Changes to NCAA Division I Governance Coming

Mark Emmert warns us fools that a lot of changes will be coming to NCAA Division I sports governance over the next six to eight months. Be afraid! Be very afraid!

“I’ve said publicly on a number of occasions the only thing everybody agrees on with Division I governance is that it doesn’t work,” Emmert said during his opening remarks at a meeting of more than 100 Division I faculty athletics representatives.

We have all wished for positive changes in these areas, but if it comes from Emmert, can it be positive?

I know. I’m rough on Vicky’s close compadre.

I’ll get rougher. Any governance package that preserves Emmert’s imperial status will suuuuuuuuuuuck!

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  1. Joe says

    I have no clue what this “new NCAA governance” is or will be, but I feel very certain that within the next 24 months, you will see the top 60-80 teams form their own athletics governance organization and wave bye-bye to the NCAA. Good or bad, it’s going to happen. I’m thinking it will include $$ for athletes, a streamlined rule book, quick and consistent punishment for violators, cleaning up the agent/handler mess and a commissioner who has a level of authority similar to Goddell & Selig.

    I just don’t see how the NCAA can survive just by putting more lipstick on the pig!

    • says

      Is “I feel very certain” kind of like “I’m pretty sure” or “I’m almost positive”?

      I doubt that anything as drastic as what you describe will occur, but I am no more inside this morass than you are and vice versa.

      Good discussion fodder for the corner bullshit emporium known as The Nittany Turkey.

      On the subject of expressions like “I’m almost positive”, a Zane quote will suffice. (Zane is Artificially Sweetened’s son, who was around 10 years old at the time of the following utterance.)

      “Back then, they spoke Greek and Latin which I’m pretty sure are the same thing.”


      • Joe says

        Well sort of like the caveat “If the good Lord is willing and the river don’t rise!”, yeah I’m “almost positive”, that the big boys are going to say enough is enough. They’ll be essentially creating a minor league for football and BB. And I’m also under the belief that the NFL and NBA should be writing a check each year to support these institutes of higher learning that are providing the “free” development of the athletes that eventually sustain their leagues. I’m all for the concept of student athletes and amateur purity, but that’s been gone at the D1A level for a long time and isn’t coming back.

        The NCAA won’t be able to re-float their battleship with a concept of governance and realistic rules and violation investigation/punishment that will ever make any sense, so why bother. Cut the cord and “rule thyself”! Accept what it is and deal with it and if a school doesn’t like it, they can always stay under that warm blanket called the NCAA.

        • says

          American history lesson forthcoming. “Good Lord willing and the Creeks don’t rise…” referred to the Creek Indian nation, not to flowing bodies of water. Yankees never understood the meaning when they heard good old boys talking that way, so they took Creeks to mean creeks. However, the expression dates back to the Creek civil war of 1812, which is considered part of the greater War of 1812. The Creeks were divided into two factions: one that wanted to deal with whites and live a white lifestyle, and another that wanted nothing to do with the whites and the non-purist Creeks. The British and Spanish sided with the latter, but the Americans, feeling threatened, wanted to put down that faction. In 1813 some white militiamen attacked a train carrying supplies from the Spanish in Florida to the insular faction of the Creeks, called the Red Sticks, who retaliated by massacring 517 men, women, and children in the stockade at Fort Mims, Alabama. Not very bright because the response by the U.S. Army pretty much spelled the end of the Red Sticks. The expression about the Good Lord and the Creeks arose out of the Fort Mims massacre.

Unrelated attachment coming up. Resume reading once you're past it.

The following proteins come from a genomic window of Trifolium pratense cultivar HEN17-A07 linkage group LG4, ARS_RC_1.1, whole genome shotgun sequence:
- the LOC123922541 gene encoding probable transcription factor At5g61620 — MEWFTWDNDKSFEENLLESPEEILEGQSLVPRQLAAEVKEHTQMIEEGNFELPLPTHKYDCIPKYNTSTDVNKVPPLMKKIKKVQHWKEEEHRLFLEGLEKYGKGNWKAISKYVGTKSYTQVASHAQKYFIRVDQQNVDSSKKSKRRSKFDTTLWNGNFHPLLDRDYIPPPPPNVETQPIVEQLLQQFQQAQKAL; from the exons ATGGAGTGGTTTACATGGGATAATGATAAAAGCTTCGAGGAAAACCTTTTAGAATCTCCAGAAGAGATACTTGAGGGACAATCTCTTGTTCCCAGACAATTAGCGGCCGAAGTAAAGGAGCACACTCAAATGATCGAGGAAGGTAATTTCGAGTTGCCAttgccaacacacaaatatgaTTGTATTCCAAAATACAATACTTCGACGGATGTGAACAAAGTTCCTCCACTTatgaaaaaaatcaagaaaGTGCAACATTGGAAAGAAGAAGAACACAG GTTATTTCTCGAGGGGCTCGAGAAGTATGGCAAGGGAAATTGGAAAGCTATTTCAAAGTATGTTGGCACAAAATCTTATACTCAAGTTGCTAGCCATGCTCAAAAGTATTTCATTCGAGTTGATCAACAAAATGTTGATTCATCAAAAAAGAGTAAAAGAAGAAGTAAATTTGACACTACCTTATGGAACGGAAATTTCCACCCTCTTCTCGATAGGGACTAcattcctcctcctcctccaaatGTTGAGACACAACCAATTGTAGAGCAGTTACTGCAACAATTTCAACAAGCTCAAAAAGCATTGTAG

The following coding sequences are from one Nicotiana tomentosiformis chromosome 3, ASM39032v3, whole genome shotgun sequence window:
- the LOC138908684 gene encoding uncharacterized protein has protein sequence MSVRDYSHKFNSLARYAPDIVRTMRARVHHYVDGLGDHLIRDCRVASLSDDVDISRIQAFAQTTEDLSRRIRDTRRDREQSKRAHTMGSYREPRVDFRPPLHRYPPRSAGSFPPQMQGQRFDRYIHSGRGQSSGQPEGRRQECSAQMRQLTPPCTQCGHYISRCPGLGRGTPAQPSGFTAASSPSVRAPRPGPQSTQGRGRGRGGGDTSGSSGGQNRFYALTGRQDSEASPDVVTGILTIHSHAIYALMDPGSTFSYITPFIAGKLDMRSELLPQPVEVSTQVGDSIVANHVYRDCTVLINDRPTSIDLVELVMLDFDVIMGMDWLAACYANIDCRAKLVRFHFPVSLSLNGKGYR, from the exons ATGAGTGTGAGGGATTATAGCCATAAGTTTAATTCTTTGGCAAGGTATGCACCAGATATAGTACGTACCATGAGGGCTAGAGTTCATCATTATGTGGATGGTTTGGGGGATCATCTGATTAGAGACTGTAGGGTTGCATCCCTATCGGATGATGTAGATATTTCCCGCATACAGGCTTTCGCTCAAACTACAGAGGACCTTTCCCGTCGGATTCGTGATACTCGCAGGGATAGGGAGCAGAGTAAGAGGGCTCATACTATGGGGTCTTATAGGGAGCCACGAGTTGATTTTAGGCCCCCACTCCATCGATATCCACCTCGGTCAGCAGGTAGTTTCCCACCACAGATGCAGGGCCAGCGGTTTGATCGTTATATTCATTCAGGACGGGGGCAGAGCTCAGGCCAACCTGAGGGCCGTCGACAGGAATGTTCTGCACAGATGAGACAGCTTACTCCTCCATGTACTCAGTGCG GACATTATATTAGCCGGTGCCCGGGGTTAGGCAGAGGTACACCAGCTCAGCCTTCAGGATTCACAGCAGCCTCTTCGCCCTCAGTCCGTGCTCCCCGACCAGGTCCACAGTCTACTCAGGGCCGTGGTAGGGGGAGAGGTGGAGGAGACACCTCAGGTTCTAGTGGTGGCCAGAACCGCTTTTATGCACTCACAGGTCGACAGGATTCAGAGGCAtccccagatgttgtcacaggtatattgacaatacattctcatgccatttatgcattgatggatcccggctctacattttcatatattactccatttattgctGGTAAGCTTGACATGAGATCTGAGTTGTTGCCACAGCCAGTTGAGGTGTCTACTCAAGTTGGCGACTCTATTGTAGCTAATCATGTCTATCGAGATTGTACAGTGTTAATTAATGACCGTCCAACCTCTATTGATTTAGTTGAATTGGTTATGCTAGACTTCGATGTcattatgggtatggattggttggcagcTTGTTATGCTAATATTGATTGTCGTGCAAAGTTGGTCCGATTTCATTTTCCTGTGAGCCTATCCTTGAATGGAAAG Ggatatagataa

But I digress.

          I agree with the inevitability of the degeneration of college football into an NFL farm system. Our only disagreement is in the timing. I believe it will evolve slowly and insidiously. The gladiator thing, as it were, justified by the paucity of funding sources for today’s universities. With government subsidies drying up, we need our hired athletes to fund the university! Let’s stop the charade, already!

          I have a feeling, though, that the NCAA is not going to let a potential pot of gold like that slip through its fingers very easily.

          I wonder what Vicky Triponey is thinking about the restored scholarships.

          I’m watching hockey tonight, good Lord willing and the Creeks don’t rise. Final pre-season game for the Pens. Detroit — now back in the east, where it belongs.


          • Joe says

            Well where I grew up (near Wilkes-Barre), the Creeks never set up camp and I think the Delaware, Nanticoke, and other tribes were long gone (probably to the Poconos to look for suitable property for their casino), the expression as I always heard it growing up always included “river”, most likely from watching the mighty Susquehanna wash the Wyoming Valley clean every couple of years. I appreciate the correction and the opportunity to increase my Trivial Pursuit knowledge, but with your understanding, I’ll continue to use “river”, as if I used creek or Creeks back home, no one would understand what the hell I was saying. Sort of like soda in Pittsburgh and pop in Philadelphia!

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